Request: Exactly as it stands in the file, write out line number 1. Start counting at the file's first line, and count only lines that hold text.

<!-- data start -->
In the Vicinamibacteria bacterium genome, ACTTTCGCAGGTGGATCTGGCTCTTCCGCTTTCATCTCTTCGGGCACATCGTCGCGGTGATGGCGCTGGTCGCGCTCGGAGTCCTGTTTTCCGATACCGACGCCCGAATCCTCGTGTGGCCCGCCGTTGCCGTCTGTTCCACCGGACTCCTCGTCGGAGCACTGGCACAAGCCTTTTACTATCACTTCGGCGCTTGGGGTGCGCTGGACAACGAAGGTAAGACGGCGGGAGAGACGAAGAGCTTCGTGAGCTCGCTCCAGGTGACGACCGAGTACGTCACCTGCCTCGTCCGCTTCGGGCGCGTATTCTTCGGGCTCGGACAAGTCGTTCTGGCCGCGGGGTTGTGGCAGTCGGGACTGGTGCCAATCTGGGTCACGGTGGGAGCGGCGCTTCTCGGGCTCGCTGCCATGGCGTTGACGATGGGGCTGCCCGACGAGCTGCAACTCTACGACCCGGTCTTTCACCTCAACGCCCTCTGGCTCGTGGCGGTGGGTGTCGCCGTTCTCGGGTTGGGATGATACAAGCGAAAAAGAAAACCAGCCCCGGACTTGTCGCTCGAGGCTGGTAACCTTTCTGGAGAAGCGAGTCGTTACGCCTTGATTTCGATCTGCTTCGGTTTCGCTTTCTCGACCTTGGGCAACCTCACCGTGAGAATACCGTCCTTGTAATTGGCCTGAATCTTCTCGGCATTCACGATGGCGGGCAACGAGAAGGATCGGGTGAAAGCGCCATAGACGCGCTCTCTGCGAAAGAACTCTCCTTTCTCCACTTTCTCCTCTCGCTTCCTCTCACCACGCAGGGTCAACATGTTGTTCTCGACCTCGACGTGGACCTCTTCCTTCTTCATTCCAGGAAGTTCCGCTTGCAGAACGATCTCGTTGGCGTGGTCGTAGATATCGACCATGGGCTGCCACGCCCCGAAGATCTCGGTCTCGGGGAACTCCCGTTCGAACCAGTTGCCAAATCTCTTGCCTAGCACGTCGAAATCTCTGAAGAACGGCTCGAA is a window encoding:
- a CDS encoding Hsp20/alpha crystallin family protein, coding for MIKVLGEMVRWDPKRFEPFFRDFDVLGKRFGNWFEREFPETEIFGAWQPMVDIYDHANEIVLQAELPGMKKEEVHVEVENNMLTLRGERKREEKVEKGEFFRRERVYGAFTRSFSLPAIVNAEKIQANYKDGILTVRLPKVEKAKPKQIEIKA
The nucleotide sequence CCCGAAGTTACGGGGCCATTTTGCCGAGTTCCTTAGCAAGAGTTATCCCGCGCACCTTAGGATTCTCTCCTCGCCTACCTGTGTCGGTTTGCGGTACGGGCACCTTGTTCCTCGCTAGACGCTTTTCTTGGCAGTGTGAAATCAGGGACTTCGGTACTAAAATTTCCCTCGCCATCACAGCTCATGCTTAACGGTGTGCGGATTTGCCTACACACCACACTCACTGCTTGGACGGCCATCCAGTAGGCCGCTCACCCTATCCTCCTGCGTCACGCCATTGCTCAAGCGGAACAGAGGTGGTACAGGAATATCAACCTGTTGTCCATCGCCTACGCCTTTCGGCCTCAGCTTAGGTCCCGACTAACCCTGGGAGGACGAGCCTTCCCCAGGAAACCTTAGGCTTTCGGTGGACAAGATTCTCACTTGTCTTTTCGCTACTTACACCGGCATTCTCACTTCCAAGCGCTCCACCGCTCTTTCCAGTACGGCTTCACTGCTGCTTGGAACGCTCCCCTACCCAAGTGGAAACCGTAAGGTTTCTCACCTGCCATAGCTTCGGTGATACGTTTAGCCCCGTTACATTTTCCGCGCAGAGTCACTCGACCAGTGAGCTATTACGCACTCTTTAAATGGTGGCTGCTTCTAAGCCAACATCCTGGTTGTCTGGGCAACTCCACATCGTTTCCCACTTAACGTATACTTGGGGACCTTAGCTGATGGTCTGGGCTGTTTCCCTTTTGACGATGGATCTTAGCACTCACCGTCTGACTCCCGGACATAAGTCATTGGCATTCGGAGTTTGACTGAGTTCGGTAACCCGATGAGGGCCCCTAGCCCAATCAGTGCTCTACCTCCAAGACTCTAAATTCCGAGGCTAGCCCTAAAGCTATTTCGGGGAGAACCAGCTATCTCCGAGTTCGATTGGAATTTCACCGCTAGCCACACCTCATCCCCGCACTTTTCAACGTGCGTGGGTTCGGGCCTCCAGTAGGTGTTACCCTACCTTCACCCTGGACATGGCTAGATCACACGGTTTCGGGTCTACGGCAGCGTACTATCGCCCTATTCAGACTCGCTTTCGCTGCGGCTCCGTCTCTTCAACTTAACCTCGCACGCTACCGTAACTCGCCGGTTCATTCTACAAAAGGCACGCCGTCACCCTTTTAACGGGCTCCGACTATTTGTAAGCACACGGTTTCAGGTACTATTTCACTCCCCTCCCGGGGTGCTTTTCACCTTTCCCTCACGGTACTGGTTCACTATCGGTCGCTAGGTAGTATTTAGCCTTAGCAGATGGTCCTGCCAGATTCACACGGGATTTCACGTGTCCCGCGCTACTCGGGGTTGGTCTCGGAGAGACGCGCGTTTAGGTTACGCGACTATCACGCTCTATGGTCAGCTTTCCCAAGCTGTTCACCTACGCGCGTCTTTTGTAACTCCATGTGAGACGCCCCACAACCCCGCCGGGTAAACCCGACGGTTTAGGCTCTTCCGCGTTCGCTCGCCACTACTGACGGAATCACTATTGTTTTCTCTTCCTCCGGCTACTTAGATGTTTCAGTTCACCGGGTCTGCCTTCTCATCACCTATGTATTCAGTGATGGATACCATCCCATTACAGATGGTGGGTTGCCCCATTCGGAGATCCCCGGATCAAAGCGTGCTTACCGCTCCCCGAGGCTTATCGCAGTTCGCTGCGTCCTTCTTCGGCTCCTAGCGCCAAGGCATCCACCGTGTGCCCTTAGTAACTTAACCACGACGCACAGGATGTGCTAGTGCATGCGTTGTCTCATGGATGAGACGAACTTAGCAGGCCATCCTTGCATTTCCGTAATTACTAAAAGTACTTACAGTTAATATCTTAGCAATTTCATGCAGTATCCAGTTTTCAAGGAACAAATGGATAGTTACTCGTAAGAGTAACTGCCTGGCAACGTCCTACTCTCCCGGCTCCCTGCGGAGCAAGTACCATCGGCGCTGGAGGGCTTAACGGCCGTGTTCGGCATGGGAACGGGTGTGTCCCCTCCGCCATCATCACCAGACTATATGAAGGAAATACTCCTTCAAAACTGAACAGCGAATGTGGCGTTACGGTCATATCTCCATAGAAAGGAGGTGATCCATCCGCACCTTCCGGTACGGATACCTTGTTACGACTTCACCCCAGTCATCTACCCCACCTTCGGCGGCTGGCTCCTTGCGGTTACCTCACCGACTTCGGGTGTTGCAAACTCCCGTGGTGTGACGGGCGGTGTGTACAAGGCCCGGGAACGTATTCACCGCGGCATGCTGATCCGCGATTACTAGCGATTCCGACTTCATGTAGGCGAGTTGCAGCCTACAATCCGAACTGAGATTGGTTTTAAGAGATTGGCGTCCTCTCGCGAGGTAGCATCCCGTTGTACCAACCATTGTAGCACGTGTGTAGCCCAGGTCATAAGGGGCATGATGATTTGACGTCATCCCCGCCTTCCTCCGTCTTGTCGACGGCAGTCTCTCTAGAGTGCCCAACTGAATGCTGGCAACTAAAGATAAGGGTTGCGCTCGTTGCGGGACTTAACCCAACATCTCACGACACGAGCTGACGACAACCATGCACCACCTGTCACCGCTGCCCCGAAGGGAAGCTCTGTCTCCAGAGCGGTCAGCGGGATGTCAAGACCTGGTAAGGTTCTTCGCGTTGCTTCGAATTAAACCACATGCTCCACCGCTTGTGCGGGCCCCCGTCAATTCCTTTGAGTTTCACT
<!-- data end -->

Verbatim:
In the Vicinamibacteria bacterium genome, ACTTTCGCAGGTGGATCTGGCTCTTCCGCTTTCATCTCTTCGGGCACATCGTCGCGGTGATGGCGCTGGTCGCGCTCGGAGTCCTGTTTTCCGATACCGACGCCCGAATCCTCGTGTGGCCCGCCGTTGCCGTCTGTTCCACCGGACTCCTCGTCGGAGCACTGGCACAAGCCTTTTACTATCACTTCGGCGCTTGGGGTGCGCTGGACAACGAAGGTAAGACGGCGGGAGAGACGAAGAGCTTCGTGAGCTCGCTCCAGGTGACGACCGAGTACGTCACCTGCCTCGTCCGCTTCGGGCGCGTATTCTTCGGGCTCGGACAAGTCGTTCTGGCCGCGGGGTTGTGGCAGTCGGGACTGGTGCCAATCTGGGTCACGGTGGGAGCGGCGCTTCTCGGGCTCGCTGCCATGGCGTTGACGATGGGGCTGCCCGACGAGCTGCAACTCTACGACCCGGTCTTTCACCTCAACGCCCTCTGGCTCGTGGCGGTGGGTGTCGCCGTTCTCGGGTTGGGATGATACAAGCGAAAAAGAAAACCAGCCCCGGACTTGTCGCTCGAGGCTGGTAACCTTTCTGGAGAAGCGAGTCGTTACGCCTTGATTTCGATCTGCTTCGGTTTCGCTTTCTCGACCTTGGGCAACCTCACCGTGAGAATACCGTCCTTGTAATTGGCCTGAATCTTCTCGGCATTCACGATGGCGGGCAACGAGAAGGATCGGGTGAAAGCGCCATAGACGCGCTCTCTGCGAAAGAACTCTCCTTTCTCCACTTTCTCCTCTCGCTTCCTCTCACCACGCAGGGTCAACATGTTGTTCTCGACCTCGACGTGGACCTCTTCCTTCTTCATTCCAGGAAGTTCCGCTTGCAGAACGATCTCGTTGGCGTGGTCGTAGATATCGACCATGGGCTGCCACGCCCCGAAGATCTCGGTCTCGGGGAACTCCCGTTCGAACCAGTTGCCAAATCTCTTGCCTAGCACGTCGAAATCTCTGAAGAACGGCTCGAA is a window encoding: